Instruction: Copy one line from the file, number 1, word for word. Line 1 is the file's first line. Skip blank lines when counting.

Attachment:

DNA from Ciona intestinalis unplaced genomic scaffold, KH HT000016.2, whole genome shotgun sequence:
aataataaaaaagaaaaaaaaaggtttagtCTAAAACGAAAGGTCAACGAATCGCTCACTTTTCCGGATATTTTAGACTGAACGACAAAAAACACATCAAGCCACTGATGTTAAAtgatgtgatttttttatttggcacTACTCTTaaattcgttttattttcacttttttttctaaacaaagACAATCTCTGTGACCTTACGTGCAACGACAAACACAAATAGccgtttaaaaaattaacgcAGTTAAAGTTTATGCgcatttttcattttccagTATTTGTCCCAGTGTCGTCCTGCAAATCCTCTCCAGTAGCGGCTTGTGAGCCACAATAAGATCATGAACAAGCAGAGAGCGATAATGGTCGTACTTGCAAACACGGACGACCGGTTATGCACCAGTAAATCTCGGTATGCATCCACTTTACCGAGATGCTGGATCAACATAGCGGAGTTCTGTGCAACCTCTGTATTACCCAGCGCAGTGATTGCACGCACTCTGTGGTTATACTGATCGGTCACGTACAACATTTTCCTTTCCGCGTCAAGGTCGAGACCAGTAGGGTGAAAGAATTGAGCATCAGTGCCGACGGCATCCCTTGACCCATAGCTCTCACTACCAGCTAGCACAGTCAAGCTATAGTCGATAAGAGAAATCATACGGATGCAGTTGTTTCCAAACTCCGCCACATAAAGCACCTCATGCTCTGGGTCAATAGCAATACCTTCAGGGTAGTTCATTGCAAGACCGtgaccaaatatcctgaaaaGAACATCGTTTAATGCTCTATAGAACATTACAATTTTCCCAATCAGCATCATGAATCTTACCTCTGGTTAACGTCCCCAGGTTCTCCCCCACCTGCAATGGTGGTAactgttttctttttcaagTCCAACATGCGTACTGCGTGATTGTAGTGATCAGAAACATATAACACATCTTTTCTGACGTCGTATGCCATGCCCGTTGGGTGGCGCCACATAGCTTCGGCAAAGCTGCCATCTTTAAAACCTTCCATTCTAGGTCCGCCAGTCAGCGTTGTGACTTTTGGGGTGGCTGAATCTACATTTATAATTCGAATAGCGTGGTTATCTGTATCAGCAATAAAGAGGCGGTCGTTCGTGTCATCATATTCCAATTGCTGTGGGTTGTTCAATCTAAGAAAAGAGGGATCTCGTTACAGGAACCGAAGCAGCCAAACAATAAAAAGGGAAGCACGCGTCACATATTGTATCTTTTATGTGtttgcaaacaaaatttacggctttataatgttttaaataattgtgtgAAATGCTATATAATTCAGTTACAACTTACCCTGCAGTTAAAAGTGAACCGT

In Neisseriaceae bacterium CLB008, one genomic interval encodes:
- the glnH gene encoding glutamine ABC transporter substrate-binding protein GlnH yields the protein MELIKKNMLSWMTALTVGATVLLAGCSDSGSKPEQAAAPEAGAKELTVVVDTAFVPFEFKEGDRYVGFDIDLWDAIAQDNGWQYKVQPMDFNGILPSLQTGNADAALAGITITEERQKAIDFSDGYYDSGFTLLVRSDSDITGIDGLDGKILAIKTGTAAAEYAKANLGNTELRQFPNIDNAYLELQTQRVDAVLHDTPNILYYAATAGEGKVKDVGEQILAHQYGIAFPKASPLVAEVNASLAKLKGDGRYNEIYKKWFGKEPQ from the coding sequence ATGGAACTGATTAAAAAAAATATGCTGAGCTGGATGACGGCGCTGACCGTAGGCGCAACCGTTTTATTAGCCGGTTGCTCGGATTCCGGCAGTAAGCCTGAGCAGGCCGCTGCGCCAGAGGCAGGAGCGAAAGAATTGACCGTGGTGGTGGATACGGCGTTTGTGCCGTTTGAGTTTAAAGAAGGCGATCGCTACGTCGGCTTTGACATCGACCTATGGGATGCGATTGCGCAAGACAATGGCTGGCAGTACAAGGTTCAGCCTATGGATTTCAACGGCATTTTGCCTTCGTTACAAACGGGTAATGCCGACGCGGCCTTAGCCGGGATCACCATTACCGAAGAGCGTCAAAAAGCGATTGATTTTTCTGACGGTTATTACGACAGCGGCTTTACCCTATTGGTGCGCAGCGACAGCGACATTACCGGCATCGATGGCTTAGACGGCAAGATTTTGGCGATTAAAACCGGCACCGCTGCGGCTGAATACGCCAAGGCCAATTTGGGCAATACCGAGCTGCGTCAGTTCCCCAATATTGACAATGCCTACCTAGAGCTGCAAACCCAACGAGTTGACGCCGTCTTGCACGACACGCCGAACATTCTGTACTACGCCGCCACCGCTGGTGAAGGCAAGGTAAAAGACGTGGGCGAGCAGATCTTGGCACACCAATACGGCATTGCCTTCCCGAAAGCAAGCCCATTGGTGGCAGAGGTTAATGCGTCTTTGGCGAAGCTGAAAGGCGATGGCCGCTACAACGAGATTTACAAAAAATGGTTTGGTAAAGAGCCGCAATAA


DNA from Ciona intestinalis unplaced genomic scaffold, KH HT000016.2, whole genome shotgun sequence: